I am posting a question here I posed to the public at Academia.edu:
I am interested in feedback regarding a novel twist on some standard theoretical approaches. To-wit, can the rise of the use of the terms "professional" and "amateur" in the 18th and 19th centuries be considered a lynch-pin of European exceptionalism? Might this be one of the chinks in the armor of Modernity presaged by Michel Foucault, particularly with regard to its origin in Christian early modern Europe?
I could generalize and say that historians and scholars writing in that era would look at earlier times and exotic examples of specialized labor and hierarchies of knowledge and say, "Ah, but they were not professionals like ourselves." In this case, is the word 'professional' just a weasel word for "European?" It seems that the pre-Enlightenment baggage of Christianity (i.e. the baggage of the word professionalism and its roots in monastic and other religious orders) has done much to obscure and challenge other areas of the world and other periods other than the "Modern West."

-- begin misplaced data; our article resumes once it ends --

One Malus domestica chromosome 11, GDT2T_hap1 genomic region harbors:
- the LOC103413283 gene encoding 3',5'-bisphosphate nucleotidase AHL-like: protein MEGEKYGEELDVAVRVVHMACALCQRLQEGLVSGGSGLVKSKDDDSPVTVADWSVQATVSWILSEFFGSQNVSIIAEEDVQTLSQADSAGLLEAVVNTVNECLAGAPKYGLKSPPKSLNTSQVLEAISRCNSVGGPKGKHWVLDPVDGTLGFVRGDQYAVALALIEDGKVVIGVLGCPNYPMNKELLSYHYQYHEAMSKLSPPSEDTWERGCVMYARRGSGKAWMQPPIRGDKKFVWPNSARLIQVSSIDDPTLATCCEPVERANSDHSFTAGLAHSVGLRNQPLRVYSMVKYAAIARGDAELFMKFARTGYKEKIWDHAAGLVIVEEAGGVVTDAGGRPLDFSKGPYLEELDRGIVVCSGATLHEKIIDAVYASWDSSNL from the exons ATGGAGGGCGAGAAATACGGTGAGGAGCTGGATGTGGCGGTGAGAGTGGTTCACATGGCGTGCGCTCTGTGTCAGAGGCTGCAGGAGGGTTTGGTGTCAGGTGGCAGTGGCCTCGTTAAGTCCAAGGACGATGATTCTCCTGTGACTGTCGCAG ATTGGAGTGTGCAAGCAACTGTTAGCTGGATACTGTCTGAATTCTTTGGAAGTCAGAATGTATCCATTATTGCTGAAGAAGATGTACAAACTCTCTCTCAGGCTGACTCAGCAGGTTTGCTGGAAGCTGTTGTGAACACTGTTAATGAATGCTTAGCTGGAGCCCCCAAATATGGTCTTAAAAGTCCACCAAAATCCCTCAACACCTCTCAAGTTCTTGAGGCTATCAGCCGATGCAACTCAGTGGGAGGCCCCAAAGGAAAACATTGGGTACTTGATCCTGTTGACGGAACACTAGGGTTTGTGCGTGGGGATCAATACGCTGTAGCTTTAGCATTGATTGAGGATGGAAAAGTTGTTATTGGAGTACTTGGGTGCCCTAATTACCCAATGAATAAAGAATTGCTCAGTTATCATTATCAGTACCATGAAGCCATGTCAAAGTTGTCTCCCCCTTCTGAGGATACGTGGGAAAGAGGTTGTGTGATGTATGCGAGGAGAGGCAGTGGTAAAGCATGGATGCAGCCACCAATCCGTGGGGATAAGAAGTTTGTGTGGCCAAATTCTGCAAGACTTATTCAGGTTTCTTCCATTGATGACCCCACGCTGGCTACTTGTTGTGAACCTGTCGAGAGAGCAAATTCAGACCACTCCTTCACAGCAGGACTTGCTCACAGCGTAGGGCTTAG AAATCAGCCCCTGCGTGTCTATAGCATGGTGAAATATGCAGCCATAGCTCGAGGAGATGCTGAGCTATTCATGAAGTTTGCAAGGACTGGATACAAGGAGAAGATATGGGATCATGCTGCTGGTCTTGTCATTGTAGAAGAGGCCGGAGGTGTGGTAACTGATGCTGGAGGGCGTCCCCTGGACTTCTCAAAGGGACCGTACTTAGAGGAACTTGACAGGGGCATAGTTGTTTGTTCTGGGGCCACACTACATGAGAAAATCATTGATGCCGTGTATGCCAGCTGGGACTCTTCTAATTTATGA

Saturday, October 20, 2012
The purpose of this blog is two-fold. The first aim of the blog is to exist as a stage upon which I may dress up and demonstrate in various states of readiness my work. This might include interesting material found relating to current projects. Alternatively, the blog may merely function to share little tidbits and interesting leads for future reference. The second goal I retain for this blog is related to the craft of writing. I hope to improve my academic writing style. While a blog's casual format precludes its use as a venue for perfecting footnoting and referencing according to the Chicago Manual of Style, that same format should make it easier to see the myriad flaws, shortcuts, and nonsense that I slip in between my points, arguments, and theses.